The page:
Still Unprotected: Nanotechnology and Public Safety

At the 2013 Nanotechnology Conference, which took place last week in National Harbor, just outside of Washington, D.C. at the Gaylord National Resort and Convention Center, there were presentations on new synthetic metals, atomic and molecular configurations that could soak up carbon dioxide and reduce greenhouse gases, and clothing materials that were stain resistant. There were venture capitalists that roamed the vast exhibit halls, looking for fresh investments. There were law firms that advertised expertise in protecting and licensing intellectual property. There were workshops on how best to share research and data in the scientific community.

But something was off: here was a tribute to the imminent age of nanotechnology and there was nothing about consumer law. There were no events, workshops or talks on the potentially harmful effects nanotechnologies could have on human health and the environment. There were no booths devoted to the public interest.

“There’s nobody who’s particularly concerned about [the dangers of nanotechnology],” says Lewis Laska, a lawyer and business professor at Tennessee State University. “I couldn’t even find people who had speculated, in print at least, on the hazards. They talk around it. But there’s no talking to it.” It’s difficult to do so, he says, because “we don’t really have cases.”

Out of the tens of thousands of articles written about nanotechnology, which is a $2 billion industry that is rapidly growing, 2 percent deal with health issues according to Laska’s latest book, Nanotorts: Nanotechnology for Consumer Lawyers. And most of them, he says, deal not with human health but with the effects certain particles had on rats, fish and mice. 

Many scientists deflect the issue by saying that nanoparticles are already abundant. Forrest fires, volcanoes, and even the ocean spew nanoparticles into the air. The problem, Laska argues, is that these examples are natural. The new technology isn’t. It’s artificially created.

Nanoparticles are often described as being small versions of bigger atoms or molecules. They have the same properties, many say, to their bigger brothers, except that they’ve been specially tailored to be able to carry out exactly the task we want it to carry it out, whether it be targeting and killing cancer cells or geo-engineering the world we want to live in.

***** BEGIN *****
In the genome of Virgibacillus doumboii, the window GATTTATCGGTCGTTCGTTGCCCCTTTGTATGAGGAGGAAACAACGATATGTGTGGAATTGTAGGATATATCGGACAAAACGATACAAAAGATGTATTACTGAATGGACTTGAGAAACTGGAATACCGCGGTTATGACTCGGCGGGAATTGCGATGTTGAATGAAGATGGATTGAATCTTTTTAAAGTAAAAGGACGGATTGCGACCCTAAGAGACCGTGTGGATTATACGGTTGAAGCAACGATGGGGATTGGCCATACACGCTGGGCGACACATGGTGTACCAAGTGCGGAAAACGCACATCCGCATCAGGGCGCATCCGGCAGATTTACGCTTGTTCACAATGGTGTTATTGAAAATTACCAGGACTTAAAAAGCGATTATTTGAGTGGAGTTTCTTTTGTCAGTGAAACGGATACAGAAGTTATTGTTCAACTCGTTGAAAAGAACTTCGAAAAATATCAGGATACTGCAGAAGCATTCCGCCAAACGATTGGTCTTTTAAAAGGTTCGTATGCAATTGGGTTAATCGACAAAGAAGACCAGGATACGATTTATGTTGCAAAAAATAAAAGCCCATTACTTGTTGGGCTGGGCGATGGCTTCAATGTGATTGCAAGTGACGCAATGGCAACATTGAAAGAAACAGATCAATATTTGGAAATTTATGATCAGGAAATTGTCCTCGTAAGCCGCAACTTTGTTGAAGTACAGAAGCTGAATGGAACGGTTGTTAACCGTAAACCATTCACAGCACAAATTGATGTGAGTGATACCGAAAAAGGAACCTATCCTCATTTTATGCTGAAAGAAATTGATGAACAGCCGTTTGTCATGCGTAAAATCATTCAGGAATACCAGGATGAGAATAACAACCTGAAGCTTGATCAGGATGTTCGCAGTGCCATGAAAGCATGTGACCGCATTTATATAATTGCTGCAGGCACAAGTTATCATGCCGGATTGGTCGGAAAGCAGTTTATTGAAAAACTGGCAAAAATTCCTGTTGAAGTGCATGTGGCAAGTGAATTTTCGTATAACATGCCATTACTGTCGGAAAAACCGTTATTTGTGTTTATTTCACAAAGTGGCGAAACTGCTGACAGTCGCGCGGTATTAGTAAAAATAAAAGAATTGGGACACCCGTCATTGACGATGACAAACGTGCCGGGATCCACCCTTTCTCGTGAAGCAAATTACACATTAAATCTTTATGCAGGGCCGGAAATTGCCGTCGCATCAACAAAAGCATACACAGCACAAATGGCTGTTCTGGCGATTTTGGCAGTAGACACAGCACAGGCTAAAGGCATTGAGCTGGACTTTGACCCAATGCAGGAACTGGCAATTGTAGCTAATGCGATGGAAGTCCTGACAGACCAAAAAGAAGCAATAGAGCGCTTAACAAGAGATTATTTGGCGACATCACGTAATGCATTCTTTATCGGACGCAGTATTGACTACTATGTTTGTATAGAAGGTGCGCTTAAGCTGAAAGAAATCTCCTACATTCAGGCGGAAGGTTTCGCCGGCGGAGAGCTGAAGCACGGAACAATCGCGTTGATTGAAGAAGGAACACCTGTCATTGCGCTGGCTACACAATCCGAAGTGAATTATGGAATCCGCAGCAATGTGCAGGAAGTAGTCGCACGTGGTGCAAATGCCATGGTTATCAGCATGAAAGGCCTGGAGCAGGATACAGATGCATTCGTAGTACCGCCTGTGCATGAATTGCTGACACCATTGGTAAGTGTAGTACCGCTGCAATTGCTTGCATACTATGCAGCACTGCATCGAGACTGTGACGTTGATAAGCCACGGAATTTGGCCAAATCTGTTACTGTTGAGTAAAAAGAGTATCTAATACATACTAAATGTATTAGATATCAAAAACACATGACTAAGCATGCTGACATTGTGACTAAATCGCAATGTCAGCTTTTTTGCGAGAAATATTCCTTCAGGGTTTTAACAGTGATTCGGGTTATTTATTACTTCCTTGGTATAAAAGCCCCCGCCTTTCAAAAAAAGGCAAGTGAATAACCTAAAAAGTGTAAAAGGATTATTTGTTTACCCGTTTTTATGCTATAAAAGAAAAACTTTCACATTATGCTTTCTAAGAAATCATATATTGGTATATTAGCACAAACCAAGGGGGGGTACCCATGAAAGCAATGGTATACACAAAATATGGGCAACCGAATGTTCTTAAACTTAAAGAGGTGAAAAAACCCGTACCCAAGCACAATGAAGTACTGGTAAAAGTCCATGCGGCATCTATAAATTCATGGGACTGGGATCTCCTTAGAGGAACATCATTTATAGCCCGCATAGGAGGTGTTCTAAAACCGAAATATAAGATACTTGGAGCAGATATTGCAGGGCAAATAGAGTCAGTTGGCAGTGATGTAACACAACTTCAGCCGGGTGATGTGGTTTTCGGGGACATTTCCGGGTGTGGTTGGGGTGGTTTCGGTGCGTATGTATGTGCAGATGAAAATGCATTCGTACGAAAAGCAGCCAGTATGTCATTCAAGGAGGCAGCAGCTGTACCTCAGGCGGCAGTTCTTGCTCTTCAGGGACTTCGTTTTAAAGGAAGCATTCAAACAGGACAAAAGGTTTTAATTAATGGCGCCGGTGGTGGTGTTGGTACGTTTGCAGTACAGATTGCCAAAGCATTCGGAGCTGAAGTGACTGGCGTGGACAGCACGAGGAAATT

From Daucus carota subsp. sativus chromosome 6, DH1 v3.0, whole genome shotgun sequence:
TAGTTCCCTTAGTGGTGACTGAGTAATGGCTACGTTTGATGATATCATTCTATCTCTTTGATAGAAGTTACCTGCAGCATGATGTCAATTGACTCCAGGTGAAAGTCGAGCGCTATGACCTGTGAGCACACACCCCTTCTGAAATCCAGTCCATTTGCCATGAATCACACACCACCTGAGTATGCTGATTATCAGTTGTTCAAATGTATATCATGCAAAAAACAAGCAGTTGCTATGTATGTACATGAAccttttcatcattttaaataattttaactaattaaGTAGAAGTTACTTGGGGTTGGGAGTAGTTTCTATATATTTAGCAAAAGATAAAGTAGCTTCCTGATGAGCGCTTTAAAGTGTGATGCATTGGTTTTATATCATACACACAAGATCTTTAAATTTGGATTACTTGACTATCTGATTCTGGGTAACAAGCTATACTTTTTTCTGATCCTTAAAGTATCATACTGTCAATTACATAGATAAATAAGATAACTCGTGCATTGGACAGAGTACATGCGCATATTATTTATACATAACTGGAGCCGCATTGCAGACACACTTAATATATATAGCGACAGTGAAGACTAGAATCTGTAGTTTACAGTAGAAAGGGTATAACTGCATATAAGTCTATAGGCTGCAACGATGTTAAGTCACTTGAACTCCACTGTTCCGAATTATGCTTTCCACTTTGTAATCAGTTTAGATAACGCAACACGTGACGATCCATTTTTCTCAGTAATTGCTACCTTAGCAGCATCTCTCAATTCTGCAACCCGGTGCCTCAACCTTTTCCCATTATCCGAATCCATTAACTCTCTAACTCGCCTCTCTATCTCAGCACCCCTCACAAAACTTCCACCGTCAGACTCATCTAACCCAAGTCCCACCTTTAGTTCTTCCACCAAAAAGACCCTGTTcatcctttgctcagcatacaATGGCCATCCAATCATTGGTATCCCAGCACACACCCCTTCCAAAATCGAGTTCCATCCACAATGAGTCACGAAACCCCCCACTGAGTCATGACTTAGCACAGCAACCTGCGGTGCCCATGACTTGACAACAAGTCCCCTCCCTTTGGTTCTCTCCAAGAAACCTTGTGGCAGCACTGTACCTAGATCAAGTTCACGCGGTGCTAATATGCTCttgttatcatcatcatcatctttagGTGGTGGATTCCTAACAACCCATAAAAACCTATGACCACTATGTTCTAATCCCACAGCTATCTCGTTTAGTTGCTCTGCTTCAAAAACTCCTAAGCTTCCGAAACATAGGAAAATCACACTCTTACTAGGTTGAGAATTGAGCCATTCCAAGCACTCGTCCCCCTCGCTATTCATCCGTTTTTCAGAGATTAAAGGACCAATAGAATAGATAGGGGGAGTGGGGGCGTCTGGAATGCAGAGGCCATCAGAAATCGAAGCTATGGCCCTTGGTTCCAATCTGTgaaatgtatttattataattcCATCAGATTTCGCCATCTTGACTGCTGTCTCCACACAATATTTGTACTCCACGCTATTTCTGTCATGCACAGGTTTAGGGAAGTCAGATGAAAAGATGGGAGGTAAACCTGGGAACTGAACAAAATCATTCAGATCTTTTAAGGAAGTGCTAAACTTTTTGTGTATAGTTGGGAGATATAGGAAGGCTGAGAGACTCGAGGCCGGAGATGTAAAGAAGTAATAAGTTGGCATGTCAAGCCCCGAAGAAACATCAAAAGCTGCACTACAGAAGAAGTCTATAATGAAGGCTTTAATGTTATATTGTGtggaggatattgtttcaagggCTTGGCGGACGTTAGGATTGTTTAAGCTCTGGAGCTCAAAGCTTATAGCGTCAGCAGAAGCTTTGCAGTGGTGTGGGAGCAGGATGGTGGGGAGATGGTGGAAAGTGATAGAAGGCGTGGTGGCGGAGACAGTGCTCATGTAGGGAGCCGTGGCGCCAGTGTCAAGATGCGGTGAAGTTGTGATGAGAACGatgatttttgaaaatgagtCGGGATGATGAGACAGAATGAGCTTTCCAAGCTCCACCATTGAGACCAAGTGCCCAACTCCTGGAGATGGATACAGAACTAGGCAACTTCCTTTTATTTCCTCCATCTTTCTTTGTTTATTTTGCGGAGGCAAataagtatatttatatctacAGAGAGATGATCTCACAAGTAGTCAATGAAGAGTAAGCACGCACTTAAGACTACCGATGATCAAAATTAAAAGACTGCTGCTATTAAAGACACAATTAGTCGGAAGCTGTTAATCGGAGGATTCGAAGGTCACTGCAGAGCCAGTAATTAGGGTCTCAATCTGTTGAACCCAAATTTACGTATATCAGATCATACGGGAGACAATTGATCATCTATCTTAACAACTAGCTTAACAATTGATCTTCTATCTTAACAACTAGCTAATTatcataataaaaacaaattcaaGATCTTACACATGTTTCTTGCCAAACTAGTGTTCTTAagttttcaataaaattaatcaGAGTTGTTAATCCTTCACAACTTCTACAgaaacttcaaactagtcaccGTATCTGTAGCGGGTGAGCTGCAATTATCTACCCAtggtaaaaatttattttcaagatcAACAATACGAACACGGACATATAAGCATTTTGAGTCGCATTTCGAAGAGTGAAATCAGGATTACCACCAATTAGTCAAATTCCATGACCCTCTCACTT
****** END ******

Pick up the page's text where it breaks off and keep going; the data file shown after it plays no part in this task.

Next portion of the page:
It’s almost impossible to confront the “nano-hype,” Laska says. There are the prospects of bullet proof vests made out of liquid, leaves that can collect and store carbon to offset pollution, and electronics that could store almost an infinite amount of memory through microwiring. It’s a chance to take the building blocks of the universe and customize them exactly how you want.

But this has been the case with all other technologies, Laska points out. Humans have always built up expectations of new technologies without paying attention to the side effects.

The steamboat, which was universally praised and unquestioned, killed thousands of people before the government started to regulate and inspect the ships. The year that Wilhelm C. Rontgen discovered x-rays in 1895, forty-nine books and more than a thousand articles were published about the finding. None had to do with safety. And it was decades before the effects of tobacco, which relieved stress and anxiety for some many people, were finally studied and found to be life threatening.   

In 2009 China reported the first deaths that resulted from an alleged exposure to nanoparticles. Seven women who worked in a paint factory using nanoparticles had suffered permanent lung damage and two of them died as a result.

But there was little attention given to the incident. It didn’t prompt any significant investigation into the particles used and whether similar particles could pose the same threat to human beings.

According to a study from 2009, the United States will need to spend at least $1.2 billion and between 34-53 years doing research before nanoparticles can be properly understood.

Laska doubts that the money and time needed to understand the side effects of nanotechnology will be spent.

“Nanotechnology will cause history to repeat itself,” he writes reluctantly in his book. “The science today recalls the era of the exploding steamboat. American exuberance for nanotechnology without an understanding of its risks recalls a time when science was deficient and lives were lost.”

It is our hubris that allows us to make the same mistakes over and over, says Laska. Instead of respecting the rules of how the universe operates, he says, we tinker with it in the hopes that it will conform to our fantasy. We are almost always wrong in our rosy pictures of new technologies.

“Man,” Laska says, “cannot make anything perfect.”

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